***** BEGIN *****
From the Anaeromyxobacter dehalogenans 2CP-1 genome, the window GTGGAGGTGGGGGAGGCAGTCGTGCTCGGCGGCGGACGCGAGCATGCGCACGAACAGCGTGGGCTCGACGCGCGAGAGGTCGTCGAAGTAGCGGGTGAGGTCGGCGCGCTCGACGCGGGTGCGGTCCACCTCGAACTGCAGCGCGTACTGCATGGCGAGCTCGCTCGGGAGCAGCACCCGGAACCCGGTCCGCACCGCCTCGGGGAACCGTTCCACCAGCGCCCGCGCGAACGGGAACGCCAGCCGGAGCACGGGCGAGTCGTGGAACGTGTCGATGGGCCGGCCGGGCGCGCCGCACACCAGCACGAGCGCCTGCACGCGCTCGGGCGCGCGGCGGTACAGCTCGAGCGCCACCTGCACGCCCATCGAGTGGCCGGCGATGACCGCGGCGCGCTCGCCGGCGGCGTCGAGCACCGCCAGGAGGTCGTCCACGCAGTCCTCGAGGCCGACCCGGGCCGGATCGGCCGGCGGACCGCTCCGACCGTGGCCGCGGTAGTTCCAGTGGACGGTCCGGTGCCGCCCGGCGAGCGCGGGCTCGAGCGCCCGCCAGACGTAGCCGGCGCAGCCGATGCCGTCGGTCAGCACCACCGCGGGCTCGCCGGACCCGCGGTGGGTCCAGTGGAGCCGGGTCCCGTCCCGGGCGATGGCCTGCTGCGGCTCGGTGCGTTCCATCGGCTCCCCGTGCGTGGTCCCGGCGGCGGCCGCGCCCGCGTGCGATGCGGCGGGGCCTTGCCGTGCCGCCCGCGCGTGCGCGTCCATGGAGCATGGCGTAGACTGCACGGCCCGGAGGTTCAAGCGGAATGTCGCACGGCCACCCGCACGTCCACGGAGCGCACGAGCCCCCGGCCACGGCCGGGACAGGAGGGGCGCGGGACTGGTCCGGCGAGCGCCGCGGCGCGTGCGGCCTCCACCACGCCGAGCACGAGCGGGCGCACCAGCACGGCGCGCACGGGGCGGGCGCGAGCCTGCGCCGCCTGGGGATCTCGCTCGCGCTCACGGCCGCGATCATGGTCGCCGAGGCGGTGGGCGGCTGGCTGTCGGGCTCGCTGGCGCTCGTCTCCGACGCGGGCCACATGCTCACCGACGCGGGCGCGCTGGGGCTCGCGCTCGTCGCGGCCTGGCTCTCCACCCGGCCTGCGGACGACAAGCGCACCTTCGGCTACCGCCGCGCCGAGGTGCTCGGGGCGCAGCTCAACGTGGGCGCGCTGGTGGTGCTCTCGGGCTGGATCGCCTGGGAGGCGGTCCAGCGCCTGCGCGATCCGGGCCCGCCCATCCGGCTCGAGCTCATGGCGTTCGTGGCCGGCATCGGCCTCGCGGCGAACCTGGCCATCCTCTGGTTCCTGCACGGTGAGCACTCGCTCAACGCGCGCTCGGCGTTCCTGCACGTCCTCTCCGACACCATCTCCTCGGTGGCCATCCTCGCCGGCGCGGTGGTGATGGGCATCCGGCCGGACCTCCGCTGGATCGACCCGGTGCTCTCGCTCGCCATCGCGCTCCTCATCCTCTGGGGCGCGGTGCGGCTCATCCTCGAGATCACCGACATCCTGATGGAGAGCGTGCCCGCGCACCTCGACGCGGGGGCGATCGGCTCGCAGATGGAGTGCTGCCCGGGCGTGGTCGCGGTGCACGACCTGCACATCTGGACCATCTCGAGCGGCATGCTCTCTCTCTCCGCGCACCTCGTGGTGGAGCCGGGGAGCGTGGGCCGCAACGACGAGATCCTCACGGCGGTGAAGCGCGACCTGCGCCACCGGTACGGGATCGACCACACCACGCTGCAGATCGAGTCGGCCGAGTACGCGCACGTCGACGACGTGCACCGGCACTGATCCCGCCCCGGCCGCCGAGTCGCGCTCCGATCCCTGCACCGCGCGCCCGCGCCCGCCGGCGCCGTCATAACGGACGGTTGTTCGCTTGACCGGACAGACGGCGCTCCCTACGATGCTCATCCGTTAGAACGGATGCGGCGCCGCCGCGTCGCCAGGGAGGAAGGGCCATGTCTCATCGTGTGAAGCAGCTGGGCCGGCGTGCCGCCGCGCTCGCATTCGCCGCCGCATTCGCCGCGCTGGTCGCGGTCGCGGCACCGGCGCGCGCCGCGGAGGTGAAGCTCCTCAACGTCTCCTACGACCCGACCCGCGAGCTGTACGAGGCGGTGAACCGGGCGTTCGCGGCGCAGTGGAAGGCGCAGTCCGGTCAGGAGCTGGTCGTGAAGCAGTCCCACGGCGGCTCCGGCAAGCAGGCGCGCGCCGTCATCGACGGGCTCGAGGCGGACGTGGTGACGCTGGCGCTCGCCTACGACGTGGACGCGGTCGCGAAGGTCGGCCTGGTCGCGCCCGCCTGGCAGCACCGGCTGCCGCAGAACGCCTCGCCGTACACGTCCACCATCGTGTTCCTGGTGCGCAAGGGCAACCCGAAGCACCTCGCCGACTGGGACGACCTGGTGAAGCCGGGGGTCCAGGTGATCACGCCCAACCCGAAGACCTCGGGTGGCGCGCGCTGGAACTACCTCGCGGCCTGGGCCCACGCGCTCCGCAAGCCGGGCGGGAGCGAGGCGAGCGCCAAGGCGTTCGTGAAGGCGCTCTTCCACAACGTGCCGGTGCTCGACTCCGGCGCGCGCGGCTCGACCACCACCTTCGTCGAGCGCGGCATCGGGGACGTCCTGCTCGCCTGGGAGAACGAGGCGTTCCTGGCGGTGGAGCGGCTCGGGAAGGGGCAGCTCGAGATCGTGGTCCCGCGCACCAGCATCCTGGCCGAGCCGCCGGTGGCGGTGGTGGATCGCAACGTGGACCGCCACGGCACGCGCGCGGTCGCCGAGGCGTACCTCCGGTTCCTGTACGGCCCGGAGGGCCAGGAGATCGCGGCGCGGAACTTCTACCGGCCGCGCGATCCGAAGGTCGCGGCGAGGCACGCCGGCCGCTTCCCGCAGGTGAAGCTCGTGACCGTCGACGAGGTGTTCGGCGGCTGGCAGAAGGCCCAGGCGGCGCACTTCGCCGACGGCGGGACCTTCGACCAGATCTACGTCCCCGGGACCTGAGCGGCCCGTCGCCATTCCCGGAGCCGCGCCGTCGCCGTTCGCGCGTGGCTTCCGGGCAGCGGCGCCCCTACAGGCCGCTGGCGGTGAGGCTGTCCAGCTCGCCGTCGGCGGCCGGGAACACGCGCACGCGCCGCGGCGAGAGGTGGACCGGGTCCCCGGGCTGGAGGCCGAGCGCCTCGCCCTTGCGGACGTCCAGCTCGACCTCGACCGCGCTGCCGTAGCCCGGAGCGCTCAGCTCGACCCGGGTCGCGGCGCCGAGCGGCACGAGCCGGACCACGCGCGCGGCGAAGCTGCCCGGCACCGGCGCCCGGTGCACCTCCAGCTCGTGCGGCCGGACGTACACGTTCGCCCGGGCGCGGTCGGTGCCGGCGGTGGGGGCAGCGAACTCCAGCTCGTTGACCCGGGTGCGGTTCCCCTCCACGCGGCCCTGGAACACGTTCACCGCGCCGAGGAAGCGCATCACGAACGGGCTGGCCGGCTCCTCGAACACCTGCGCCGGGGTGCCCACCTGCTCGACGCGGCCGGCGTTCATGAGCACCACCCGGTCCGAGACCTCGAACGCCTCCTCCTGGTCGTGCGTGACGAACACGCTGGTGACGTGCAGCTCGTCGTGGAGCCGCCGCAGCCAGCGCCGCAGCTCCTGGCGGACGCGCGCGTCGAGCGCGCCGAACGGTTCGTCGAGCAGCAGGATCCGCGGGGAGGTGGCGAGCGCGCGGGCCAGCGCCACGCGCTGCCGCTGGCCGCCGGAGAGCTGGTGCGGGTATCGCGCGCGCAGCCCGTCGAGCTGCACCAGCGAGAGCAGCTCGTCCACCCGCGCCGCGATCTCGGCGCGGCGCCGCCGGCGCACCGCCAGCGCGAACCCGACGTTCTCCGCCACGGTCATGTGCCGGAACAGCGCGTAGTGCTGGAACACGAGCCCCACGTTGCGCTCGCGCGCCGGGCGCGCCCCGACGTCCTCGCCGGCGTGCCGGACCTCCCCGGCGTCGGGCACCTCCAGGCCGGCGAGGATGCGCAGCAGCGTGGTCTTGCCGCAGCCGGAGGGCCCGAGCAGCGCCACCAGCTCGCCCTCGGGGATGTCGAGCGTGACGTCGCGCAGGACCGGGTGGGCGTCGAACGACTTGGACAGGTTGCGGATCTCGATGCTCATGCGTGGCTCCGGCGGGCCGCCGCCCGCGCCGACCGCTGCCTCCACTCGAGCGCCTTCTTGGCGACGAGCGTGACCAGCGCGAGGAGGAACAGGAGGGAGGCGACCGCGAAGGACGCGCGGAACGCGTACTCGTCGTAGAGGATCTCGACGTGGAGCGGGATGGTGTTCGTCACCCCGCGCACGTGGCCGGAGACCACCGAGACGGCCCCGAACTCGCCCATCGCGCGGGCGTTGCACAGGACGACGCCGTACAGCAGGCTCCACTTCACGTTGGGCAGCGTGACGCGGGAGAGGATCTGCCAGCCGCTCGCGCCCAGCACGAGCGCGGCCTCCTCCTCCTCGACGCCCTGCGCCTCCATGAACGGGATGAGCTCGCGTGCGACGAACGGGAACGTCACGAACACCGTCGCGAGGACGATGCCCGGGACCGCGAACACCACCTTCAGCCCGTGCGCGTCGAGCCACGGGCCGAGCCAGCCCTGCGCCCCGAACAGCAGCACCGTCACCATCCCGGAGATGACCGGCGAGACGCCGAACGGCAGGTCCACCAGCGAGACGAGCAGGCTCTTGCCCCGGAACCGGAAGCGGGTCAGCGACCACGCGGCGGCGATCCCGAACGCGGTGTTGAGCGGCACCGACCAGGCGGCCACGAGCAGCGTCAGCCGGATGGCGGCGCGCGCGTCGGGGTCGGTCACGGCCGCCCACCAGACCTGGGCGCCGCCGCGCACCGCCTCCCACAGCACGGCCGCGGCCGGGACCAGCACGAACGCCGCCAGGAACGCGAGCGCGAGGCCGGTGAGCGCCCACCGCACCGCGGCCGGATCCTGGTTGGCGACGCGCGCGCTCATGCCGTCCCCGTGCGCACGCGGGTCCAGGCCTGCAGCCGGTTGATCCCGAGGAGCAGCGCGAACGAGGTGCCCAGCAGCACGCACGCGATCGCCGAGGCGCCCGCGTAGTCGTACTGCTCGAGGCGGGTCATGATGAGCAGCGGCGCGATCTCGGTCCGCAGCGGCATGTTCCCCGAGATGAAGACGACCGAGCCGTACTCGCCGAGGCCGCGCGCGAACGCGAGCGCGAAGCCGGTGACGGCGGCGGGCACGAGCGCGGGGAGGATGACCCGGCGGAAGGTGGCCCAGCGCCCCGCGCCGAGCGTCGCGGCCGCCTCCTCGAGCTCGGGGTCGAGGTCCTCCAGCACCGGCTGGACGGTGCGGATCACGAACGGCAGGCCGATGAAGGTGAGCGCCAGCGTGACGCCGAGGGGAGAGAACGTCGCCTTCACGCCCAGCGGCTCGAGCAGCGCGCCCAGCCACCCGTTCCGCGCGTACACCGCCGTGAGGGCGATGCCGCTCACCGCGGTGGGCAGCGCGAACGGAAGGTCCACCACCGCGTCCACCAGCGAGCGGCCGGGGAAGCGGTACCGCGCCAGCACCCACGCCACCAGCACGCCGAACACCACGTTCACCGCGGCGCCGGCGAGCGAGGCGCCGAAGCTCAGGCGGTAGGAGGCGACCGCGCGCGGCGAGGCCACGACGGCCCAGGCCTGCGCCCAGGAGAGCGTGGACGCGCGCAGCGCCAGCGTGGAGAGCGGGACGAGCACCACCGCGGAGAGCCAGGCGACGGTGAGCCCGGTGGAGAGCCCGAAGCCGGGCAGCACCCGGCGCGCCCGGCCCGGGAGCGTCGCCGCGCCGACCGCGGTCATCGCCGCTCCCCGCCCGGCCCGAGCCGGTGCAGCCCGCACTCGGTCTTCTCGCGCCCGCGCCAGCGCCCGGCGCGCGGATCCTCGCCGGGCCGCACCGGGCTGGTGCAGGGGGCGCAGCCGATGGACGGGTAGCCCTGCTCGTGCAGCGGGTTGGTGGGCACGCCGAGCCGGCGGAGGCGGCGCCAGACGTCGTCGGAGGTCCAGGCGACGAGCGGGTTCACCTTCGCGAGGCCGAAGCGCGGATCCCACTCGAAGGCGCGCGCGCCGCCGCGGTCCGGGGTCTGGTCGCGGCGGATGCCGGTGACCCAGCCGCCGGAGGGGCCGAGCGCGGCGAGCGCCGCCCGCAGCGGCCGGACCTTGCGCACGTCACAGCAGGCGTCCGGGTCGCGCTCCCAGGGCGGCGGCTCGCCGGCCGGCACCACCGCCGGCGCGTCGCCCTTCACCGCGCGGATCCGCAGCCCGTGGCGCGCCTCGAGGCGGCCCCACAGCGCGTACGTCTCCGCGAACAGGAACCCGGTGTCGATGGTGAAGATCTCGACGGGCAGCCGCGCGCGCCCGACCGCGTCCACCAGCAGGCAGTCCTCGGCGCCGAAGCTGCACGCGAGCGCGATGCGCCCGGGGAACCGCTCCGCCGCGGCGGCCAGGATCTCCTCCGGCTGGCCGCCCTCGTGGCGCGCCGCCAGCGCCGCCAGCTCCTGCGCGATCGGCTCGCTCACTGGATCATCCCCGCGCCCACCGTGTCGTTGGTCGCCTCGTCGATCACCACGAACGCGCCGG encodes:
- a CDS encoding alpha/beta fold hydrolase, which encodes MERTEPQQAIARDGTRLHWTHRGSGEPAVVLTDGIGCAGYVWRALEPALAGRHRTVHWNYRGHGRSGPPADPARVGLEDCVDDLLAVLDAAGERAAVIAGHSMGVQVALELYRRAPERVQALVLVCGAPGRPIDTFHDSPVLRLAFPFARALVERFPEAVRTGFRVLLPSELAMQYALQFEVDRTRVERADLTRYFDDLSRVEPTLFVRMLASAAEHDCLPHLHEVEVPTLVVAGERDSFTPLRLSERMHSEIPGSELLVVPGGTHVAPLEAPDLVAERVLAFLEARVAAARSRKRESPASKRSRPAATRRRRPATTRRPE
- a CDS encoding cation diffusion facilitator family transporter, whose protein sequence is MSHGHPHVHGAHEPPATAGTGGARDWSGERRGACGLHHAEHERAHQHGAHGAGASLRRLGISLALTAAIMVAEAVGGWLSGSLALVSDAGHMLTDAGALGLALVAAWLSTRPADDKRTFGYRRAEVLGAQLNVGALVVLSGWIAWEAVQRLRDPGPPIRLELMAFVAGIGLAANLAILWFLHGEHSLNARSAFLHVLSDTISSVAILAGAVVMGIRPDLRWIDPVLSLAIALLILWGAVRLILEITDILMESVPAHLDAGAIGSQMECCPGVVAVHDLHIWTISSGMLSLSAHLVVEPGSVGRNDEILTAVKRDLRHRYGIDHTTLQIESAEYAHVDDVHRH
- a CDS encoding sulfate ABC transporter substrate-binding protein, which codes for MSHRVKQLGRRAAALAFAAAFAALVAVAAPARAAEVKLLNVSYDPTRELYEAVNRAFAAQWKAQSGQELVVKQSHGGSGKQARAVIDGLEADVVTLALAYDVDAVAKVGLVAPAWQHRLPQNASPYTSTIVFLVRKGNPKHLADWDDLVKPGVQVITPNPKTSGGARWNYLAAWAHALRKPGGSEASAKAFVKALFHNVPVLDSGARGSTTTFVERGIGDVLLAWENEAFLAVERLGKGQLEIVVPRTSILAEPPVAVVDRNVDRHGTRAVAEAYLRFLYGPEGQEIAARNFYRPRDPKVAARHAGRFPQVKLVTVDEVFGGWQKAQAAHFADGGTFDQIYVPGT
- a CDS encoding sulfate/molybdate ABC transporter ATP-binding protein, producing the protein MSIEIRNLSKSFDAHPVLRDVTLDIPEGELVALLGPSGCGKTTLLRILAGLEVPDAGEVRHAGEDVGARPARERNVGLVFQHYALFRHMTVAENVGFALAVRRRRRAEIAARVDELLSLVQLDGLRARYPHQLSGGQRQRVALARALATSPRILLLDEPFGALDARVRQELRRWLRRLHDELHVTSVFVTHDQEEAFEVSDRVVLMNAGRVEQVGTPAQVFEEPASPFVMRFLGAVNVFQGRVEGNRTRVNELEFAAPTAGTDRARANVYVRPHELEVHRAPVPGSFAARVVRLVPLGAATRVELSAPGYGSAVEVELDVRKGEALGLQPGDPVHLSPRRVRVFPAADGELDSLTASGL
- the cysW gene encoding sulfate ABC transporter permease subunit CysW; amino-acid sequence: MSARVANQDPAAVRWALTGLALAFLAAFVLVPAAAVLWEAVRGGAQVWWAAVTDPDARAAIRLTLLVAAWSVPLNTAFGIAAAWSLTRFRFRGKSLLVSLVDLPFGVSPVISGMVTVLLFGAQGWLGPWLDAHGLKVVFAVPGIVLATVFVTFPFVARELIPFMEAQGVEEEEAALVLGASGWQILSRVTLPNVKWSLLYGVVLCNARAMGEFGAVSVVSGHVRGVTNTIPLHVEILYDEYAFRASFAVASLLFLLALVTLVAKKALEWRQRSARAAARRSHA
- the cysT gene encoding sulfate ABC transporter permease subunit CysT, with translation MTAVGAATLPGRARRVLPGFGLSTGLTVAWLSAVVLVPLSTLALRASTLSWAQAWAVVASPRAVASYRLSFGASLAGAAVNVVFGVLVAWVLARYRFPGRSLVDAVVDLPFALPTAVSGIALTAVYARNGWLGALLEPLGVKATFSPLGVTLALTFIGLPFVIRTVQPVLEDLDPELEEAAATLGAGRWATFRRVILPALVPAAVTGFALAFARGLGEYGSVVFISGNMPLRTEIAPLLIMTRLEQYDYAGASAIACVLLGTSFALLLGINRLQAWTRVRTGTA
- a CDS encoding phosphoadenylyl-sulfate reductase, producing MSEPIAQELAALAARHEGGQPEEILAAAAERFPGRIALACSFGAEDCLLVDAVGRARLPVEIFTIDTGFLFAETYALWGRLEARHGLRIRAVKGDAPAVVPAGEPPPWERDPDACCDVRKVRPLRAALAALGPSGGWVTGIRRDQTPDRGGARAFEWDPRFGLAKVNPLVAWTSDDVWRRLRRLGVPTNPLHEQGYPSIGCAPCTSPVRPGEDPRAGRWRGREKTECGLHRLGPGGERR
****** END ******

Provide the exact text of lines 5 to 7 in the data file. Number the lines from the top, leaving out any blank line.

- a CDS encoding sulfate/molybdate ABC transporter ATP-binding protein, producing the protein MSIEIRNLSKSFDAHPVLRDVTLDIPEGELVALLGPSGCGKTTLLRILAGLEVPDAGEVRHAGEDVGARPARERNVGLVFQHYALFRHMTVAENVGFALAVRRRRRAEIAARVDELLSLVQLDGLRARYPHQLSGGQRQRVALARALATSPRILLLDEPFGALDARVRQELRRWLRRLHDELHVTSVFVTHDQEEAFEVSDRVVLMNAGRVEQVGTPAQVFEEPASPFVMRFLGAVNVFQGRVEGNRTRVNELEFAAPTAGTDRARANVYVRPHELEVHRAPVPGSFAARVVRLVPLGAATRVELSAPGYGSAVEVELDVRKGEALGLQPGDPVHLSPRRVRVFPAADGELDSLTASGL
- the cysW gene encoding sulfate ABC transporter permease subunit CysW; amino-acid sequence: MSARVANQDPAAVRWALTGLALAFLAAFVLVPAAAVLWEAVRGGAQVWWAAVTDPDARAAIRLTLLVAAWSVPLNTAFGIAAAWSLTRFRFRGKSLLVSLVDLPFGVSPVISGMVTVLLFGAQGWLGPWLDAHGLKVVFAVPGIVLATVFVTFPFVARELIPFMEAQGVEEEEAALVLGASGWQILSRVTLPNVKWSLLYGVVLCNARAMGEFGAVSVVSGHVRGVTNTIPLHVEILYDEYAFRASFAVASLLFLLALVTLVAKKALEWRQRSARAAARRSHA
- the cysT gene encoding sulfate ABC transporter permease subunit CysT, with translation MTAVGAATLPGRARRVLPGFGLSTGLTVAWLSAVVLVPLSTLALRASTLSWAQAWAVVASPRAVASYRLSFGASLAGAAVNVVFGVLVAWVLARYRFPGRSLVDAVVDLPFALPTAVSGIALTAVYARNGWLGALLEPLGVKATFSPLGVTLALTFIGLPFVIRTVQPVLEDLDPELEEAAATLGAGRWATFRRVILPALVPAAVTGFALAFARGLGEYGSVVFISGNMPLRTEIAPLLIMTRLEQYDYAGASAIACVLLGTSFALLLGINRLQAWTRVRTGTA